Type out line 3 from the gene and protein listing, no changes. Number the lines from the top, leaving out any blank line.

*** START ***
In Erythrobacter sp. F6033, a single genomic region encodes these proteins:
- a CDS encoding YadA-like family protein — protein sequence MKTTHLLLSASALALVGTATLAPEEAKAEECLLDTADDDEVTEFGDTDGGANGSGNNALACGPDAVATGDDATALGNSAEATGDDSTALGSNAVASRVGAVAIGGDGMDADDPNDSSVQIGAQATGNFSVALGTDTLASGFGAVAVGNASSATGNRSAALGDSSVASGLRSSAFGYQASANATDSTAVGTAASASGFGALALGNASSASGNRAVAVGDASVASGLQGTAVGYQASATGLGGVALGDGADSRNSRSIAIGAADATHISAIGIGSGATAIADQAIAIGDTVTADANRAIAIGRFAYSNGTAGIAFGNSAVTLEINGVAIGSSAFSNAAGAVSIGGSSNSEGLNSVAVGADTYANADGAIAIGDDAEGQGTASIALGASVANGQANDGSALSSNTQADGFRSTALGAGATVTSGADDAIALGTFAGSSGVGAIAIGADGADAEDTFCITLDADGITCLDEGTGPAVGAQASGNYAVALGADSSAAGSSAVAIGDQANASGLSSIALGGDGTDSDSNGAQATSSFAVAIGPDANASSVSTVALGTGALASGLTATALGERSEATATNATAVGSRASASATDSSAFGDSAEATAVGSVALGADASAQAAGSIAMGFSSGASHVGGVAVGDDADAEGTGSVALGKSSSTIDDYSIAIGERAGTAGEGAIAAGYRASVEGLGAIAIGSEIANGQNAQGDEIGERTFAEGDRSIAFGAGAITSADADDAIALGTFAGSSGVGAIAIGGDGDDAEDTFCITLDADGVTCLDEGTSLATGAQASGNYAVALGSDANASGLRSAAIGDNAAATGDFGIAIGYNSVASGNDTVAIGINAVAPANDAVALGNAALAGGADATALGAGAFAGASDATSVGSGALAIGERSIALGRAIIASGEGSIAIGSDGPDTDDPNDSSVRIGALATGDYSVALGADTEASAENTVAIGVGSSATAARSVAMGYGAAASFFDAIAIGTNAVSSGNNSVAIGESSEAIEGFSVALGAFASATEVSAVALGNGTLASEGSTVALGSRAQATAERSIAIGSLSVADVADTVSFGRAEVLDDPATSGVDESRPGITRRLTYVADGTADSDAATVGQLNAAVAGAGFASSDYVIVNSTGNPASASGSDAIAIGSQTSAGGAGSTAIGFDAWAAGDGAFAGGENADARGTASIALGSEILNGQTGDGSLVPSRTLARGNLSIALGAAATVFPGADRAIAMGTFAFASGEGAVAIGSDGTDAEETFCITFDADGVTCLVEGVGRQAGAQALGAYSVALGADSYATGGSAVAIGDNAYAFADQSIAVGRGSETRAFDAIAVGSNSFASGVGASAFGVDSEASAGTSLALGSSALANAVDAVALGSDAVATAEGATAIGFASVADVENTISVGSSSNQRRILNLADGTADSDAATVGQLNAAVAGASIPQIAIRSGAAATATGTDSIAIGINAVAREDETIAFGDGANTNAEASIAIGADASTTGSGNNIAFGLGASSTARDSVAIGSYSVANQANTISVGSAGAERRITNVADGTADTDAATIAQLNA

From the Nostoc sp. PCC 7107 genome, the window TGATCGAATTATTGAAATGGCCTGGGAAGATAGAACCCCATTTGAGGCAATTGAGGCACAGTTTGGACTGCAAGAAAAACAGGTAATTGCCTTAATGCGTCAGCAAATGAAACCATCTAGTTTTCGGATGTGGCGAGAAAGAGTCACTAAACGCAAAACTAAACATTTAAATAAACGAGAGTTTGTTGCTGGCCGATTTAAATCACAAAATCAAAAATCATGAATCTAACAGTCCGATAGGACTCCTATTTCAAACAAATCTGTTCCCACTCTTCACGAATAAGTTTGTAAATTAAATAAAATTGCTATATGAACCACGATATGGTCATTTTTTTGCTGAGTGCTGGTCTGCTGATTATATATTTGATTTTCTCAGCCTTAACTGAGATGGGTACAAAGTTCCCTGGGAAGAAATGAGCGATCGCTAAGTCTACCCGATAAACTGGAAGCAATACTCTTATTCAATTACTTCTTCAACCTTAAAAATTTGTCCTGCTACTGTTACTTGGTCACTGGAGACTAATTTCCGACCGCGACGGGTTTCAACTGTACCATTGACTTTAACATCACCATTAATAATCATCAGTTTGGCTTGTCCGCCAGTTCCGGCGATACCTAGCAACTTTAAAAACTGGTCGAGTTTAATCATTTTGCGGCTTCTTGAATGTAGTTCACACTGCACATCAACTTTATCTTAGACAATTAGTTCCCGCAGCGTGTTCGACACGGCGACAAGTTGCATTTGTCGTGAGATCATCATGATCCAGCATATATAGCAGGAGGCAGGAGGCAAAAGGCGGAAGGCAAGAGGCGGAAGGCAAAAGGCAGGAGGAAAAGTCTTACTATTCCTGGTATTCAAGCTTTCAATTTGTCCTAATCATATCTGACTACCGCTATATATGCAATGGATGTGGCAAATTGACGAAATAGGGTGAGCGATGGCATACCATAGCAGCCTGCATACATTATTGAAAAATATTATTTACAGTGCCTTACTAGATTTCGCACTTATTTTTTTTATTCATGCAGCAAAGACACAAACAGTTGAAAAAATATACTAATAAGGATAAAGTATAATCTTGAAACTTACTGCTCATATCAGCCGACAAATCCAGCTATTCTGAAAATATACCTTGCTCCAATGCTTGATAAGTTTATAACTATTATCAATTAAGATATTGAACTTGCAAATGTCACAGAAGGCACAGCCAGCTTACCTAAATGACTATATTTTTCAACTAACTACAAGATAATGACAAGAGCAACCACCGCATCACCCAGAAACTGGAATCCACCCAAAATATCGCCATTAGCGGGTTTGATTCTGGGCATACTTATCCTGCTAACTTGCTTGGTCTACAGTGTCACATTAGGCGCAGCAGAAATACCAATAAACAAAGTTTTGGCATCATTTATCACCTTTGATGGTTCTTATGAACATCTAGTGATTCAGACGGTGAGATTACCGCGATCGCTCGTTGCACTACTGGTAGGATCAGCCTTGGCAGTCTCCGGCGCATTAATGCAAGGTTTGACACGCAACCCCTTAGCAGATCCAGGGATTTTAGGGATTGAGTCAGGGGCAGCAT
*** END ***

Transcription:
From the Nostoc sp. PCC 7107 genome, the window TGATCGAATTATTGAAATGGCCTGGGAAGATAGAACCCCATTTGAGGCAATTGAGGCACAGTTTGGACTGCAAGAAAAACAGGTAATTGCCTTAATGCGTCAGCAAATGAAACCATCTAGTTTTCGGATGTGGCGAGAAAGAGTCACTAAACGCAAAACTAAACATTTAAATAAACGAGAGTTTGTTGCTGGCCGATTTAAATCACAAAATCAAAAATCATGAATCTAACAGTCCGATAGGACTCCTATTTCAAACAAATCTGTTCCCACTCTTCACGAATAAGTTTGTAAATTAAATAAAATTGCTATATGAACCACGATATGGTCATTTTTTTGCTGAGTGCTGGTCTGCTGATTATATATTTGATTTTCTCAGCCTTAACTGAGATGGGTACAAAGTTCCCTGGGAAGAAATGAGCGATCGCTAAGTCTACCCGATAAACTGGAAGCAATACTCTTATTCAATTACTTCTTCAACCTTAAAAATTTGTCCTGCTACTGTTACTTGGTCACTGGAGACTAATTTCCGACCGCGACGGGTTTCAACTGTACCATTGACTTTAACATCACCATTAATAATCATCAGTTTGGCTTGTCCGCCAGTTCCGGCGATACCTAGCAACTTTAAAAACTGGTCGAGTTTAATCATTTTGCGGCTTCTTGAATGTAGTTCACACTGCACATCAACTTTATCTTAGACAATTAGTTCCCGCAGCGTGTTCGACACGGCGACAAGTTGCATTTGTCGTGAGATCATCATGATCCAGCATATATAGCAGGAGGCAGGAGGCAAAAGGCGGAAGGCAAGAGGCGGAAGGCAAAAGGCAGGAGGAAAAGTCTTACTATTCCTGGTATTCAAGCTTTCAATTTGTCCTAATCATATCTGACTACCGCTATATATGCAATGGATGTGGCAAATTGACGAAATAGGGTGAGCGATGGCATACCATAGCAGCCTGCATACATTATTGAAAAATATTATTTACAGTGCCTTACTAGATTTCGCACTTATTTTTTTTATTCATGCAGCAAAGACACAAACAGTTGAAAAAATATACTAATAAGGATAAAGTATAATCTTGAAACTTACTGCTCATATCAGCCGACAAATCCAGCTATTCTGAAAATATACCTTGCTCCAATGCTTGATAAGTTTATAACTATTATCAATTAAGATATTGAACTTGCAAATGTCACAGAAGGCACAGCCAGCTTACCTAAATGACTATATTTTTCAACTAACTACAAGATAATGACAAGAGCAACCACCGCATCACCCAGAAACTGGAATCCACCCAAAATATCGCCATTAGCGGGTTTGATTCTGGGCATACTTATCCTGCTAACTTGCTTGGTCTACAGTGTCACATTAGGCGCAGCAGAAATACCAATAAACAAAGTTTTGGCATCATTTATCACCTTTGATGGTTCTTATGAACATCTAGTGATTCAGACGGTGAGATTACCGCGATCGCTCGTTGCACTACTGGTAGGATCAGCCTTGGCAGTCTCCGGCGCATTAATGCAAGGTTTGACACGCAACCCCTTAGCAGATCCAGGGATTTTAGGGATTGAGTCAGGGGCAGCAT